How to perform a faecal worm egg count with a microscope
Livestock and other animals are often afflicted with internal parasites. To get an idea of the size of the infestation and the type of organisms involved, a faecal worm egg count is often used.
It’s a practical and fairly accurate test used by vets and farmers to assess the health and worm burdens of a livestock population. From the results, they can determine whether any treatment is necessary.
If you’re interested in performing your own egg counts with a microscope, here’s a look at the general procedure.
What you’ll need
- A compound binocular microscope with 4x and 10x objectives and a mechanical stage
- Counting slides (for example, the McMaster Slide)
- Your samples
- Mix and prepare your samples, filling the counting slide as instructed.
- Place your counting slide on the microscope stage, with the long ‘veranda-like’ section on the side away from you.
- Rotate the 4x objective lens into position above the slide.
- Look down the eyepiece and bring the air bubbles into focus. This will make it easier to distinguish between eggs and air bubbles (out of focus bubbles can resemble eggs).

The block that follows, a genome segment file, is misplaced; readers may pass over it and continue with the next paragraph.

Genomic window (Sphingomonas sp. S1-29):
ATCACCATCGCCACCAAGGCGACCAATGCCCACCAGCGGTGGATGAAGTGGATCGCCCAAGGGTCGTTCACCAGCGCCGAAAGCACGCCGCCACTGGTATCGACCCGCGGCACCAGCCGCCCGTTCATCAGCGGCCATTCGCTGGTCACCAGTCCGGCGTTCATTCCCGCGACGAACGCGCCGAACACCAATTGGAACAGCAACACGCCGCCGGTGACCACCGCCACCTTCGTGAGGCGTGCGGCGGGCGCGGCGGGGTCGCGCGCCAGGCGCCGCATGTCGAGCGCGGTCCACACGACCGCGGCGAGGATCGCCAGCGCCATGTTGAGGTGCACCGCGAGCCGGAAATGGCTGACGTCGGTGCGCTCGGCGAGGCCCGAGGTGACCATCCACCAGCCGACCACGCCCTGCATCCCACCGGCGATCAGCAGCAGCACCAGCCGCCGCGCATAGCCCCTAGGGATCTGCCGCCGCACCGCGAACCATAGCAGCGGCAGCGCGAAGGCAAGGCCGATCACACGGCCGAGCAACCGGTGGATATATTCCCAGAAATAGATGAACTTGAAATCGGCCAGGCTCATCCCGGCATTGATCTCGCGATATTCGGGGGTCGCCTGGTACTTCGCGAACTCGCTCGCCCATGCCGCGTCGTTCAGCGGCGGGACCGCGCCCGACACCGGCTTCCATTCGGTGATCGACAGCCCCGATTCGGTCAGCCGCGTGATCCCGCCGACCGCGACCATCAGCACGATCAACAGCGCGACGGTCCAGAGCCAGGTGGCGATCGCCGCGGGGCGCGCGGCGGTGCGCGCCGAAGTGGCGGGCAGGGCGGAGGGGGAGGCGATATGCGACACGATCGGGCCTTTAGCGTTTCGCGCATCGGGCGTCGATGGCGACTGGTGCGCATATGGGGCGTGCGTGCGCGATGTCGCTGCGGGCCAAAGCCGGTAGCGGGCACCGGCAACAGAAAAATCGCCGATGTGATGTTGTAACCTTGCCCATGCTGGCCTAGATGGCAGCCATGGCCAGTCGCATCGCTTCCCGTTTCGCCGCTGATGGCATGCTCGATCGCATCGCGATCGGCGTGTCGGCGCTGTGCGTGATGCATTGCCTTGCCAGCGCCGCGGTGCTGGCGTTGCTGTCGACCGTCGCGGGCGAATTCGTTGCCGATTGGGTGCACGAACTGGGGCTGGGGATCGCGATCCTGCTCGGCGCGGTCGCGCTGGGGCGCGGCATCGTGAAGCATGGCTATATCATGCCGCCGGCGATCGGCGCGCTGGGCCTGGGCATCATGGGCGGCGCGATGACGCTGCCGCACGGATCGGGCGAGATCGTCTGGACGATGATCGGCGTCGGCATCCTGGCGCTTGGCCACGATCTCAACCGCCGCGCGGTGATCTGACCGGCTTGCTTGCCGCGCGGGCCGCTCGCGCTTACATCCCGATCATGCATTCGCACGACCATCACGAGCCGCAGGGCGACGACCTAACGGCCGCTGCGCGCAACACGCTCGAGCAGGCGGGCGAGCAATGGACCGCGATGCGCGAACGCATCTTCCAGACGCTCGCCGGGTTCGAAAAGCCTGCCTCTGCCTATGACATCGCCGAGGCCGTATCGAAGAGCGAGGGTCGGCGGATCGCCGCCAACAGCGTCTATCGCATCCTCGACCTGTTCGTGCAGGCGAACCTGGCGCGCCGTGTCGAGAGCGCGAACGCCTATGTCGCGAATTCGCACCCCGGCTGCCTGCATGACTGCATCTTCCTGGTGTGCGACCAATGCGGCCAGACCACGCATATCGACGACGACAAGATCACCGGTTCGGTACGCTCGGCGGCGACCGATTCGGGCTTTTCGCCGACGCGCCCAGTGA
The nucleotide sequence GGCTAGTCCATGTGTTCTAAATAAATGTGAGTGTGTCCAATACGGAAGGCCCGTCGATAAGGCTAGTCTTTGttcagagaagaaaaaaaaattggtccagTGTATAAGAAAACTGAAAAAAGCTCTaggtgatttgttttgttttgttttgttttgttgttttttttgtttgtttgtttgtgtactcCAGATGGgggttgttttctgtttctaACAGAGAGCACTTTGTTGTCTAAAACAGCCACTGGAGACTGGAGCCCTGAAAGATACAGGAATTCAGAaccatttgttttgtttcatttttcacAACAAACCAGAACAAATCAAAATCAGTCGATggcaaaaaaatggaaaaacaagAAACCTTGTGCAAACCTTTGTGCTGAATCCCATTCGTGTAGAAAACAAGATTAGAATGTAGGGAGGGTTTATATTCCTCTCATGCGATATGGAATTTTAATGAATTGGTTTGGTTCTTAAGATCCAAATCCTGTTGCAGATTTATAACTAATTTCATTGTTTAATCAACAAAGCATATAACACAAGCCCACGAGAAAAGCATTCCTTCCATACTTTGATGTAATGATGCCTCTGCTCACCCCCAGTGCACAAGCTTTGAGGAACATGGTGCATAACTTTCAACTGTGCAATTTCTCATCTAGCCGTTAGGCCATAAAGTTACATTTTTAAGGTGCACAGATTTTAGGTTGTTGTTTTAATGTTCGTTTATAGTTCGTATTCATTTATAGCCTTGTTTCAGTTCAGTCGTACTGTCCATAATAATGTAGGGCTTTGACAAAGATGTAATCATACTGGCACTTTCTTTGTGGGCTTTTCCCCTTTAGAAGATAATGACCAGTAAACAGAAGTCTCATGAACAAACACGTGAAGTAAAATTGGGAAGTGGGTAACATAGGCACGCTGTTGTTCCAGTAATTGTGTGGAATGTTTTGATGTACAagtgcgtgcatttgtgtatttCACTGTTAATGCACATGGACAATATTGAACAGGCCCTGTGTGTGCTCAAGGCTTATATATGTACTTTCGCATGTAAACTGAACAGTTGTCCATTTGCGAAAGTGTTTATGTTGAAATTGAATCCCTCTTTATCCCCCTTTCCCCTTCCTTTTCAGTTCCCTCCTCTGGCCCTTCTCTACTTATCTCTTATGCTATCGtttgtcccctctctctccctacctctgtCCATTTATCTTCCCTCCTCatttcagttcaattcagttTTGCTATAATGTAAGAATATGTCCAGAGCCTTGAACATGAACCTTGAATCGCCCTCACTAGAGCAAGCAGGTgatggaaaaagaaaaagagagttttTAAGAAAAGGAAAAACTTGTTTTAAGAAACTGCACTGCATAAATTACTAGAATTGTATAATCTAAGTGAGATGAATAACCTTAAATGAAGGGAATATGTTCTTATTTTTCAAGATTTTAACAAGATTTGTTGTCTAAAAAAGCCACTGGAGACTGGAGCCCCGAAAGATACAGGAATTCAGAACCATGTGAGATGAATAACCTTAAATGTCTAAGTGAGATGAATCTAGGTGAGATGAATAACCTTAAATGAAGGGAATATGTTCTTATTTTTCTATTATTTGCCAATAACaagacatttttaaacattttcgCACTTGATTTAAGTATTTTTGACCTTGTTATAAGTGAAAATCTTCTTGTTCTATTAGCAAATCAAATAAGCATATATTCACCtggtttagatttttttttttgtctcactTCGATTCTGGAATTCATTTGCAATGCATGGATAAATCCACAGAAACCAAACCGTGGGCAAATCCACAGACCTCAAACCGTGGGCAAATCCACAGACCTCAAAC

- Starting from the left-hand column, begin counting eggs as you go down the first column and then up the next, alternating until all the columns in the counting chamber are counted. (The procedure may vary a little depending on your type of counting slide).
- Repeat the procedure for each counting chamber and record your results.
Once you’ve tallied your egg count, some quick calculations should reveal the number of eggs per gram (‘epg’) in the faeces, indicating whether any treatment is required.
- Microscope magnifications can be confusing at first. The thing to remember is that microscope eyepiece lenses have an inbuilt 10x magnification. This means the total magnification is found by multiplying the eyepiece magnification by the objective lens magnification. For example, using the 4x objective, you will be seeing 40x magnification (4x multiplied by 10x).
- When counting eggs that are right on the border between columns, take a consistent approach to avoid accidentally counting them twice.
- You don’t need a mechanical stage per se, but moving the slide while you count is much easier when you don’t have to move it with your fingers.
- If you’re going to be doing a lot of egg counts, consider buying a binocular microscope (two eyepieces). Binocular microscopes cost a little more than monocular microscopes, but they cause much less fatigue and eye strain during longer sessions.
- Be careful to avoid accidentally swinging any of the larger objective lenses into your counting slide, as you can easily damage your slide or scratch your lens.